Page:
Prosecco is a wine made from an aromatic grape variety called Glera.
Glera originates from the the area about 50 km north from Venice and 60 km south from the Dolomites, between the small cities of Conegliano and Valdobbiadene; an altitude varies between 50 and 500 meters above the sea level.
Spumante (Sparkling wine) is the Prosecco DOCG most popular type (82 % of total production). The production process follows the Charmat method that involves the use of large, refrigerated, pressure-resistant sealed tanks, called autoclaves.
The foam for the Spumante originates by assembling the cuvee, sugar and yeasts. The wine then goes into an autoclave for the second fermentation developing carbon dioxide (bubbles), alcohol and typical aromas (perfumes).
There are 3 versions of Prosecco Spumante: Brut, Extra Dry and Dry that differ by the residual sugar levels.
Brut. This is the most modern version of the Prosecco wines, the one that follows international taste. It has a rich nose of citrus, vegetal notes and an attractive hint of crusty bread. Should be served at 6-8°C and it’s ideal with seafood and first course or, as usual in the production area, can be enjoyed throughout the whole meal! (Res. Sugar 0-12 g/l).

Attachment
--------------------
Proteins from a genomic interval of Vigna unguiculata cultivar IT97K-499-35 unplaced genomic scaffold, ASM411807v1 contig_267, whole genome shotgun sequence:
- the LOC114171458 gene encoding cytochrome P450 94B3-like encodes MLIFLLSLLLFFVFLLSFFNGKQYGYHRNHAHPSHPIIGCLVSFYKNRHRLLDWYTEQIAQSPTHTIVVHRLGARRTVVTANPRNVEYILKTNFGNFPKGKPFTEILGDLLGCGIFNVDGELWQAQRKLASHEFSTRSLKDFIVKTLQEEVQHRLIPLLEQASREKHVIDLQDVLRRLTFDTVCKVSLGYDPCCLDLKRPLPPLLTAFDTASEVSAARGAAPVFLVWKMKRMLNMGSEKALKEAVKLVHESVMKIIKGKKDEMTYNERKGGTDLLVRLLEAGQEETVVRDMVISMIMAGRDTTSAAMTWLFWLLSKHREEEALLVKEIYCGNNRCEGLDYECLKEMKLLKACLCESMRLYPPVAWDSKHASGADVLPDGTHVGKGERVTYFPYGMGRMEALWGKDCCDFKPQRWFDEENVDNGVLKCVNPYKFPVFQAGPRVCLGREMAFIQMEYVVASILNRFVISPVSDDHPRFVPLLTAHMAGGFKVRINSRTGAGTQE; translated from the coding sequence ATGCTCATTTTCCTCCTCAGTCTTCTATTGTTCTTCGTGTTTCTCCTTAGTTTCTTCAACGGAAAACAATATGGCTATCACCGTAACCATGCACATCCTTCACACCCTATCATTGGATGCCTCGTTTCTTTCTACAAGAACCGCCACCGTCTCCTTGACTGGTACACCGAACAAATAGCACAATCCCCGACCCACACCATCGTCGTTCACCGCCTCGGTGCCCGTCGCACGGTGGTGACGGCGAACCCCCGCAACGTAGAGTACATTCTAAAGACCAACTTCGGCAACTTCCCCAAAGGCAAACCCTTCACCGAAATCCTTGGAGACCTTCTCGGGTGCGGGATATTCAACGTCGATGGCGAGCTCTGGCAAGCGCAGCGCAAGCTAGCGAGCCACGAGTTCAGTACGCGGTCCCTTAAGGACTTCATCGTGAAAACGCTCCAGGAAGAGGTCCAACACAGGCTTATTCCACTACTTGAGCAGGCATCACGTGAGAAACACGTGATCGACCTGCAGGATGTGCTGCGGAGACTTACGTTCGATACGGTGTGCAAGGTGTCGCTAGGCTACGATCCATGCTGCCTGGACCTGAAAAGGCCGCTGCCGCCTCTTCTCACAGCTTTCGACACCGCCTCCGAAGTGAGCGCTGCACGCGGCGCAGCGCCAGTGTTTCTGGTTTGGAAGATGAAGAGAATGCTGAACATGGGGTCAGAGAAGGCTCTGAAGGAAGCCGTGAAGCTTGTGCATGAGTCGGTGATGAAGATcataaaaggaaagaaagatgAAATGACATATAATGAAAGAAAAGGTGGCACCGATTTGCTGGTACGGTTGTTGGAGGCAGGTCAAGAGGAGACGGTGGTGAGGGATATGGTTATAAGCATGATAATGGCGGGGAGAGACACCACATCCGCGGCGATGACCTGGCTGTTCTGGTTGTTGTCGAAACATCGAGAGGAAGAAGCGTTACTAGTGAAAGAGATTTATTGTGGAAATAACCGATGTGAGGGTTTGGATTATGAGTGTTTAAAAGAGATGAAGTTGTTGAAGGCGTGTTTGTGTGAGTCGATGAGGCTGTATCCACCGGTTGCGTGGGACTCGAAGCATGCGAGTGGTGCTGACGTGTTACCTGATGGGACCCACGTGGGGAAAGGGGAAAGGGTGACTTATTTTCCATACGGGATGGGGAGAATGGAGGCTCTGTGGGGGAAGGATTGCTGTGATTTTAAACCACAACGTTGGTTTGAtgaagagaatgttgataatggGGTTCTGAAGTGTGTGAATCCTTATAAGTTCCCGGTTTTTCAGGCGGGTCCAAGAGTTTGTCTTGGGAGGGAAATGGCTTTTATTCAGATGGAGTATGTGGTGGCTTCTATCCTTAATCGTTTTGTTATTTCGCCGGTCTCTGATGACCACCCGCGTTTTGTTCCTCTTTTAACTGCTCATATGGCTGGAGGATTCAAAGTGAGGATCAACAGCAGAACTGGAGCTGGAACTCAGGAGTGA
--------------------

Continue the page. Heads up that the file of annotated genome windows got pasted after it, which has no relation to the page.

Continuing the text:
Extra Dry: This is the traditional version that combines various flavors most commonly associated with bubbles. It has a fresh, fruity nose of apple and pear with a hint of citrus. Best served at 6-8°C with vegetal soup, seafood, pasta, delicate meat sauces and cheeses. (Res. Sugar 12-17 g/l).
Dry: least common version. It has a strong fruity nose: mainly citrus, peach and green apple. Should be served at 6-8°C, fits unconventional cousine, sweets and spicy food. (Res. Sugar 17-32 g/l)
Other version of Prosecco is the Frizzante, a more informal and easy-to-drink wine.
It usually has the palate of fruit and flowers and does best served as aperitif, together with starters or first courses of Italian cousine.